A guide to ball bearing materials

By Preston Souza
Product Specialist, xiros Bearings

igus-xiros-imageBall bearings can be used in a range of applications, from medical and packaging technology to electronics and office technology. Since these components are available in different types of materials, each with their own set of features and benefits, weighing the pros and cons of a specific kind of ball bearing can become an important part of the design process. Ball bearings are most commonly made of steel, ceramic or plastic. While every ball bearing is comprised of four main parts—an outer race, an inner race, a cage and balls—each has its own set of unique characteristics.

Steel Ball Bearings

Partly because they are an older technology, steel ball bearings are a trusted solution for many design engineers. Typically, these types of bearings are comprised of all-steel parts, but are available with different types of steel races and balls, or with a phenolic cage.

Steel ball bearings are ideal for robust applications handling extremely high loads and fast rotations per minute (RPMs), and some feature a radial load capacity of up to 30,000 pounds. Another advantage of steel ball bearings is that they tend to be very precise due to the clearance that can be achieved during the manufacturing process.

There are also quite a few disadvantages to steel ball bearings. They are heavy and noisy, and, depending on the grade of steel, they lack chemical resistance. They require constant lubrication, which means time and money spent on maintenance. Steel is susceptible to corrosion in humid or wet environments. Due to the need for lubrication, most steel ball bearings must also be sealed to eliminate dirt and debris from getting in and lubricant from getting out. Failure to seal them adequately can lead to bearing failure. Furthermore, in medical applications, their magnetic properties can cause problems.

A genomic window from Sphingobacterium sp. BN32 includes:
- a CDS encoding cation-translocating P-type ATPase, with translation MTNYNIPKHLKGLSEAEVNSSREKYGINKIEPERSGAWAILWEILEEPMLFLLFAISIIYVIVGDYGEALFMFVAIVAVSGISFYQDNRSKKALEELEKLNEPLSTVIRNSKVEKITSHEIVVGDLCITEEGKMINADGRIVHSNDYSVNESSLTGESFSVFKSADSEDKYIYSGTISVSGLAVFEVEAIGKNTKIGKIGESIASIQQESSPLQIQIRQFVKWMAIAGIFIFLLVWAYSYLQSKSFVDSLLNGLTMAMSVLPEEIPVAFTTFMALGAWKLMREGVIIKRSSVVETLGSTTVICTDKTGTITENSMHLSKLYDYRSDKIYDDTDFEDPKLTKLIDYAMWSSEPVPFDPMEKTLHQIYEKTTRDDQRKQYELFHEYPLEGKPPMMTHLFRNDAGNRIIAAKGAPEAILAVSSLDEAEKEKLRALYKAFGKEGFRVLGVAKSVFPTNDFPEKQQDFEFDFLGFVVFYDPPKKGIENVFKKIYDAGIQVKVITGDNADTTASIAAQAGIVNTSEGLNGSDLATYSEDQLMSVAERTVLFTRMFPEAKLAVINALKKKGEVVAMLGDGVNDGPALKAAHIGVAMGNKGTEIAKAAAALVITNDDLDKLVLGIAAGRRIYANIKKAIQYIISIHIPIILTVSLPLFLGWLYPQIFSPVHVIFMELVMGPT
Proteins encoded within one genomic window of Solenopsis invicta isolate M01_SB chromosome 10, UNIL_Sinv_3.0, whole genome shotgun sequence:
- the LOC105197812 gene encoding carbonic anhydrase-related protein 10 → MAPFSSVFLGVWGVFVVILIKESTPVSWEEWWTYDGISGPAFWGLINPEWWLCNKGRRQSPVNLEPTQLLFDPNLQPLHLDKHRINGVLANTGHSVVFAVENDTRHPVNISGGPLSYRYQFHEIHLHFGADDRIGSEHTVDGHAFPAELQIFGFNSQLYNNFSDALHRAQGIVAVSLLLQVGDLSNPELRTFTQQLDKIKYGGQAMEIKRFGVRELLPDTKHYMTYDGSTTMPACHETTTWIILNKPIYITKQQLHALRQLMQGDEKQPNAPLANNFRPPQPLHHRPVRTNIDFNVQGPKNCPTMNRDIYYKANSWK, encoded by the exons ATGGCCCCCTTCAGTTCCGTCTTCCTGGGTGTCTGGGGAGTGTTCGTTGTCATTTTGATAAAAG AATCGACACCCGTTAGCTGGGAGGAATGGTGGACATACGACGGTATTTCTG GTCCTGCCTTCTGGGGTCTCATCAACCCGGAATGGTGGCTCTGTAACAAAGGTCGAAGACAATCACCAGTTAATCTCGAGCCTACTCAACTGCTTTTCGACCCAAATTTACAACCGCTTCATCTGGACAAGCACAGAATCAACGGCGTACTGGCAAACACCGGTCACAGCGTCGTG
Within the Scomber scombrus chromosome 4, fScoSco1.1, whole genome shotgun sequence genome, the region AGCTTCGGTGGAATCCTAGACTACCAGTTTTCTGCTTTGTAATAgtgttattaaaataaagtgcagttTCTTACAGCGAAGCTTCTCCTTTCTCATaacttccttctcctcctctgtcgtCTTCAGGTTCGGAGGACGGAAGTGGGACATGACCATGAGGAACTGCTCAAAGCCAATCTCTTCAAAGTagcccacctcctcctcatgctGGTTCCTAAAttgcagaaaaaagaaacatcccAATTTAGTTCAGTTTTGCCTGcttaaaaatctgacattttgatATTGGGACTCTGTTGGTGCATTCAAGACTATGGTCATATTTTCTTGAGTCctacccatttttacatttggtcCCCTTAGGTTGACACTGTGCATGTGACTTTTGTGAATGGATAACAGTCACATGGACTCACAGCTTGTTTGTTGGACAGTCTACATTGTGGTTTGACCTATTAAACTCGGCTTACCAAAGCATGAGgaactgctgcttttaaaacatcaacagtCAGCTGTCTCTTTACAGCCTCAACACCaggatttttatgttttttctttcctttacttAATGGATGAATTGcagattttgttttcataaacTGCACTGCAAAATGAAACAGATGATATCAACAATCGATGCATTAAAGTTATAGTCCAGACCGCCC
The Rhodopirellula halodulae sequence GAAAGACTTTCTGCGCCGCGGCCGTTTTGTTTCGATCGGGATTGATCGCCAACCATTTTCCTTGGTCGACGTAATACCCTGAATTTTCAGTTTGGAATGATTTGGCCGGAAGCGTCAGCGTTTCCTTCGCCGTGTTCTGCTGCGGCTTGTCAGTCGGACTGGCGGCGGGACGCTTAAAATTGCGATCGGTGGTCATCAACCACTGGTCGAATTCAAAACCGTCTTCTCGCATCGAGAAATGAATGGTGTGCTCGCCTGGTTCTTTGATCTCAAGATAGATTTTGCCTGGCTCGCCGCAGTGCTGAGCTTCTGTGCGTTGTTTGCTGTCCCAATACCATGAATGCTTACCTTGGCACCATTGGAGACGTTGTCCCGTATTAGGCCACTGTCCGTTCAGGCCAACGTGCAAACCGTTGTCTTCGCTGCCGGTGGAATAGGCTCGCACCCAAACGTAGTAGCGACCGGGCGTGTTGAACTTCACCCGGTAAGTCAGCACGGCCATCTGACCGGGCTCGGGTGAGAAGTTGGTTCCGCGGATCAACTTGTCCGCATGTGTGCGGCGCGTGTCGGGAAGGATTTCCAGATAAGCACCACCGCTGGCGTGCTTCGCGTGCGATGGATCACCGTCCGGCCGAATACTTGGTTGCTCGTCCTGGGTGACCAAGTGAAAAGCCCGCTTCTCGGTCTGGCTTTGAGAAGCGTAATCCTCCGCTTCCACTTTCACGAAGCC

In addition, the extremely large number of steel ball bearing manufacturers leads to tremendous price variances, ranging from inexpensive to extremely costly. This could be perceived as an advantage or disadvantage but, either way, the options can be overwhelming, leaving steel ball bearing buyers wondering if they are getting the quality they desire.

Ceramic Ball Bearings

The most common type of ceramic ball bearing is often considered a “hybrid”, which indicates that the outer race, inner race, and cage of the bearing are comprised of steel, while the balls are made from ceramic. The ceramic material enables the bearing to run faster while maintaining a cooler operating temperature and simultaneously reducing noise, vibration and wear. Since they are a hybrid design and still contain steel races, hybrid ceramic ball bearings are as equally susceptible to corrosion as steel ball bearings.

Fully ceramic ball bearings tend to be more corrosion resistant, more rigid and lighter in weight than most steel ball bearings. Additionally, fully ceramic ball bearings are non-magnetic, which is useful for applications where this might be critical (e.g. MRI equipment). Lower coefficients of friction and higher RPMs are also possible and, since they are non-conductive, ceramic ball bearings can be used in electrical applications. In addition, most ceramic balls bearings can operate in temperatures up to 1,800 ̊ F.

With these advantages, ceramic ball bearings are an attractive solution. However, these types of bearings are extremely expensive, which is a strong argument in itself for seeking out an alternative solution when extremely high speeds and high temperatures are not needed.